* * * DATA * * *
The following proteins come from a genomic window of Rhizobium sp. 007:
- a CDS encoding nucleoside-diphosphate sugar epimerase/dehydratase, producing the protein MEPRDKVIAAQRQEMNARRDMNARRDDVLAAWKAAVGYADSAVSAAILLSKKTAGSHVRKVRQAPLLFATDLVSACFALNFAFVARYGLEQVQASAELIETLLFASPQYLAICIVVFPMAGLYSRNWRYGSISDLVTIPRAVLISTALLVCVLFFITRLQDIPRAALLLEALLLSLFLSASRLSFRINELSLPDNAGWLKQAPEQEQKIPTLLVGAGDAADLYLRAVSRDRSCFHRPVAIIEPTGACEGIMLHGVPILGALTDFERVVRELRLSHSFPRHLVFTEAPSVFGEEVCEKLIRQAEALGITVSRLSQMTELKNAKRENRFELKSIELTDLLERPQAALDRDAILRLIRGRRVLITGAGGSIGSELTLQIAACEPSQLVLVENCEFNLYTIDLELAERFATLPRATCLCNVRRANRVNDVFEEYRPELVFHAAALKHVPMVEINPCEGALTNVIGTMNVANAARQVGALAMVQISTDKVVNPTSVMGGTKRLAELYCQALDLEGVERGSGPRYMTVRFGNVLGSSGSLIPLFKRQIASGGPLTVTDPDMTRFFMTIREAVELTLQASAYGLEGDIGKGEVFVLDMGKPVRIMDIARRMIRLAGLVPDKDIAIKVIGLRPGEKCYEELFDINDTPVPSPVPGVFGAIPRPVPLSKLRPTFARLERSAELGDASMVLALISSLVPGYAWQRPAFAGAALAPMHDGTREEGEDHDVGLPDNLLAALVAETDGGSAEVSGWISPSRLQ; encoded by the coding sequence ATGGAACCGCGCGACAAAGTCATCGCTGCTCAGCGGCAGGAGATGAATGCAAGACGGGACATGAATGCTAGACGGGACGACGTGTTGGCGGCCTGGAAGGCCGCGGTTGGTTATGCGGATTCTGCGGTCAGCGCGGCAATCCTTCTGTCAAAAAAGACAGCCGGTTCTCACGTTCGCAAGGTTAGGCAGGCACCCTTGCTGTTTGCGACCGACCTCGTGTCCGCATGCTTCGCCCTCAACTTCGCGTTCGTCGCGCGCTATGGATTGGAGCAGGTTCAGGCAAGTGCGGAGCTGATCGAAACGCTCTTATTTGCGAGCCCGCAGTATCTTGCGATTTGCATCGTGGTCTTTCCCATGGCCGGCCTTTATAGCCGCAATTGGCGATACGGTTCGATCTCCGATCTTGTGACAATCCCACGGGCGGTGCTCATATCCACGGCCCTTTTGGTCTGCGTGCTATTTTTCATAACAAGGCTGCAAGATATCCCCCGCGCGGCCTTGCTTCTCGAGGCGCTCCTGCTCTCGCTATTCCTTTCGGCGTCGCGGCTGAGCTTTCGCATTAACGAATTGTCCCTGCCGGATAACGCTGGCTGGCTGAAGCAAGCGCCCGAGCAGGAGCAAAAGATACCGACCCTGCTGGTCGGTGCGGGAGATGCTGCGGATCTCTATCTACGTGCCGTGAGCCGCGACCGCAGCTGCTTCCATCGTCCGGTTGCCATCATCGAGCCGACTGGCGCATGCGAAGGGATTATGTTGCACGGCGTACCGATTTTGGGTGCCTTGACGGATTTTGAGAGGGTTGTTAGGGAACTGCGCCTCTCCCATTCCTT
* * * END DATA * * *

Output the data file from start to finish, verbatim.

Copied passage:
The following proteins come from a genomic window of Rhizobium sp. 007:
- a CDS encoding nucleoside-diphosphate sugar epimerase/dehydratase, producing the protein MEPRDKVIAAQRQEMNARRDMNARRDDVLAAWKAAVGYADSAVSAAILLSKKTAGSHVRKVRQAPLLFATDLVSACFALNFAFVARYGLEQVQASAELIETLLFASPQYLAICIVVFPMAGLYSRNWRYGSISDLVTIPRAVLISTALLVCVLFFITRLQDIPRAALLLEALLLSLFLSASRLSFRINELSLPDNAGWLKQAPEQEQKIPTLLVGAGDAADLYLRAVSRDRSCFHRPVAIIEPTGACEGIMLHGVPILGALTDFERVVRELRLSHSFPRHLVFTEAPSVFGEEVCEKLIRQAEALGITVSRLSQMTELKNAKRENRFELKSIELTDLLERPQAALDRDAILRLIRGRRVLITGAGGSIGSELTLQIAACEPSQLVLVENCEFNLYTIDLELAERFATLPRATCLCNVRRANRVNDVFEEYRPELVFHAAALKHVPMVEINPCEGALTNVIGTMNVANAARQVGALAMVQISTDKVVNPTSVMGGTKRLAELYCQALDLEGVERGSGPRYMTVRFGNVLGSSGSLIPLFKRQIASGGPLTVTDPDMTRFFMTIREAVELTLQASAYGLEGDIGKGEVFVLDMGKPVRIMDIARRMIRLAGLVPDKDIAIKVIGLRPGEKCYEELFDINDTPVPSPVPGVFGAIPRPVPLSKLRPTFARLERSAELGDASMVLALISSLVPGYAWQRPAFAGAALAPMHDGTREEGEDHDVGLPDNLLAALVAETDGGSAEVSGWISPSRLQ; encoded by the coding sequence ATGGAACCGCGCGACAAAGTCATCGCTGCTCAGCGGCAGGAGATGAATGCAAGACGGGACATGAATGCTAGACGGGACGACGTGTTGGCGGCCTGGAAGGCCGCGGTTGGTTATGCGGATTCTGCGGTCAGCGCGGCAATCCTTCTGTCAAAAAAGACAGCCGGTTCTCACGTTCGCAAGGTTAGGCAGGCACCCTTGCTGTTTGCGACCGACCTCGTGTCCGCATGCTTCGCCCTCAACTTCGCGTTCGTCGCGCGCTATGGATTGGAGCAGGTTCAGGCAAGTGCGGAGCTGATCGAAACGCTCTTATTTGCGAGCCCGCAGTATCTTGCGATTTGCATCGTGGTCTTTCCCATGGCCGGCCTTTATAGCCGCAATTGGCGATACGGTTCGATCTCCGATCTTGTGACAATCCCACGGGCGGTGCTCATATCCACGGCCCTTTTGGTCTGCGTGCTATTTTTCATAACAAGGCTGCAAGATATCCCCCGCGCGGCCTTGCTTCTCGAGGCGCTCCTGCTCTCGCTATTCCTTTCGGCGTCGCGGCTGAGCTTTCGCATTAACGAATTGTCCCTGCCGGATAACGCTGGCTGGCTGAAGCAAGCGCCCGAGCAGGAGCAAAAGATACCGACCCTGCTGGTCGGTGCGGGAGATGCTGCGGATCTCTATCTACGTGCCGTGAGCCGCGACCGCAGCTGCTTCCATCGTCCGGTTGCCATCATCGAGCCGACTGGCGCATGCGAAGGGATTATGTTGCACGGCGTACCGATTTTGGGTGCCTTGACGGATTTTGAGAGGGTTGTTAGGGAACTGCGCCTCTCCCATTCCTT